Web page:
19 May 2020

Buddhist antiquity in Bujang Valley

After the British took over the administration of Kedah in 1911, colonial surveyors were surprised to discover many remains of stone and brick temple structures in the state which showed Indian influence, dating from as early as the 5th century CE.  These antiquities were scattered in an area extending from the southern foothills of Gunung Jerai (Kedah Peak) to Merbok River in Kuala Muda District.  This 225 km² expanse of land is known today as the Bujang Valley – and it is by far the richest archaeological site discovered in Malaysia.

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8 August 2017

Religion in ASEAN

8 August 2017 marks the 50th anniversary of ASEAN – the Association of Southeast Asian Nations.  Malaysia, along with Indonesia, Thailand, the Philippines and Singapore were its founding members back in 1967.  Brunei joined ASEAN after its independence in 1984, followed by Vietnam (in 1995), Laos (1997), Myanmar (1997), and Cambodia (1999).

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25 May 2017

Ajahn Buddhadāsa’s 111th birth anniversary

Ajahn Buddhadāsa’s philosophy, way of life, and teachings continue to have a positive influence on the development of Thai Buddhist movement.This week, we commemorate the life and teachings of one of the most notable Buddhist teachers of the 20th century – Ajahn Buddhadāsa Indapañño (Phra Dharmakosacarya) of Thailand.  Ajahn Buddhadāsa was born on 27 May 1906 in Chaiya, Southern Thailand, to a Chinese Hokkien father and Thai mother.  He renounced the worldly life at age 20 and led an exemplary life of an ascetic bhikkhu until his passing.

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15 October 2016

Was the Buddha a ‘perfectionist’?

The Buddha was distinguished as ‘the Perfect One’ – He had perfect knowledge of the world and faultless conduct. “By definition, a ‘perfectionist’ is someone who likes to accomplish something perfectly, and finds it difficult to accept anything less than flawless.  No, the Buddha was not a ‘perfectionist’.  He did not have any illusions about perfection.  He truly understood the world and was very clear about imperfections in life.

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19 July 2016

Nālandā declared “World Heritage Site”

On 15 July 2016, the United Nations Educational, Scientific and Cultural Organization (UNESCO) listed the renowned ancient Buddhist university – Nalanda Mahavihara in India – as a “World Heritage Site”.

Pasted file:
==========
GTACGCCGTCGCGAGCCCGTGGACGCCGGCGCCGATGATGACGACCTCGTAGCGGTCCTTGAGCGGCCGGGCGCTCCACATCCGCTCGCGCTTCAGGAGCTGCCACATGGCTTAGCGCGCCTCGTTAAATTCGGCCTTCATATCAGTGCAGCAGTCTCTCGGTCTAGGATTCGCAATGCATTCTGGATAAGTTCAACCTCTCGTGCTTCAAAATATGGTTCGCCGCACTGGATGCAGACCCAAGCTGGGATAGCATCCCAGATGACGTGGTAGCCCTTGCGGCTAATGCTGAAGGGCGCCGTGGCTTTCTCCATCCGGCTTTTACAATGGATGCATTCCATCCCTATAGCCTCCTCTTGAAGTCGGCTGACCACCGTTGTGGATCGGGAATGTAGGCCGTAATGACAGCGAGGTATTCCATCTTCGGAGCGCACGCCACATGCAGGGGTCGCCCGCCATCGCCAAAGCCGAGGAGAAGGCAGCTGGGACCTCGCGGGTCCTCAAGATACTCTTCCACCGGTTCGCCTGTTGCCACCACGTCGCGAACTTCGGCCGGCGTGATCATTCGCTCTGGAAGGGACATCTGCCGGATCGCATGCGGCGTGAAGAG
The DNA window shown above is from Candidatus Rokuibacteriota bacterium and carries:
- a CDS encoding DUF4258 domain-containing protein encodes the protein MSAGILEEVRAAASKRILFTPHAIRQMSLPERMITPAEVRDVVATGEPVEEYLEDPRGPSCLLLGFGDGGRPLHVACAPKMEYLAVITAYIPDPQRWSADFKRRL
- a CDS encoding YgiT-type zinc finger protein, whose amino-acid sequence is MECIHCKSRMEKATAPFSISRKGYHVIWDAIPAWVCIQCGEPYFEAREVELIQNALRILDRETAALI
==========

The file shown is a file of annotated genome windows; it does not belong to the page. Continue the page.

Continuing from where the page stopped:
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6 June 2016

What is the highest delight?

“‘Delight’ means experiencing joy, pleasure, and happiness.  The Buddha described that of all delights, the delight in Dhamma is most excellent (Pāli – “Sabbaratim dhammarati jinati”; Dhammapada verse 354).  Why is that so?

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17 June 2015

A tribute to Ajahn Chah

17 June marks the birth anniversary of Venerable Ajahn Chah Subhaddo – one of the greatest Dhamma teachers of the modern era.  We humbly pay tribute to Ajahn Chah’s immense contributions and wise teachings that have continued to guide thousands of people along the path of Dhamma.

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11 June 2015

Borobudur – Gem of Buddhist Architecture

Built during the Srivijaya Period in the 9th Century C.E., Borobudur is one of the largest and most impressive Buddhist monuments in the world.  Its structure symbolizes the entire Buddhist cosmology comprising different realms of existence.  Thousands of sculptures and relief carvings chronicling the Buddha’s life adorn the enormous stupa, making it extremely rich in narratives.

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26 April 2015

Colourful and iconic emblem – the Buddhist Flag

Ever wondered why the Buddhist Flag is so colourful?

Well, it was not originally intended to be attention-grabbing; but it is undoubtedly conspicuous and eye-catching!  You see, the Flag was designed way back in 1885 in Sri Lanka.  Back then, the emerging modern Buddhist movement needed a peaceful yet potent symbol to rally followers around.

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23 April 2015

History of the Buddhist Flag

The Buddhist Flag was first hoisted in Sri Lanka on Wesak Day, 28 April 1885, when the country was still under British colonial rule.  At that time, the majority Sinhalese Buddhist population felt discriminated against by the colonial authorities when carrying out their religious activities, as well as pressurized by relentless foreign evangelism.  The Buddhists needed an icon to peacefully rally around, and hence, the idea of the ‘Buddhist Flag’ was conceived.

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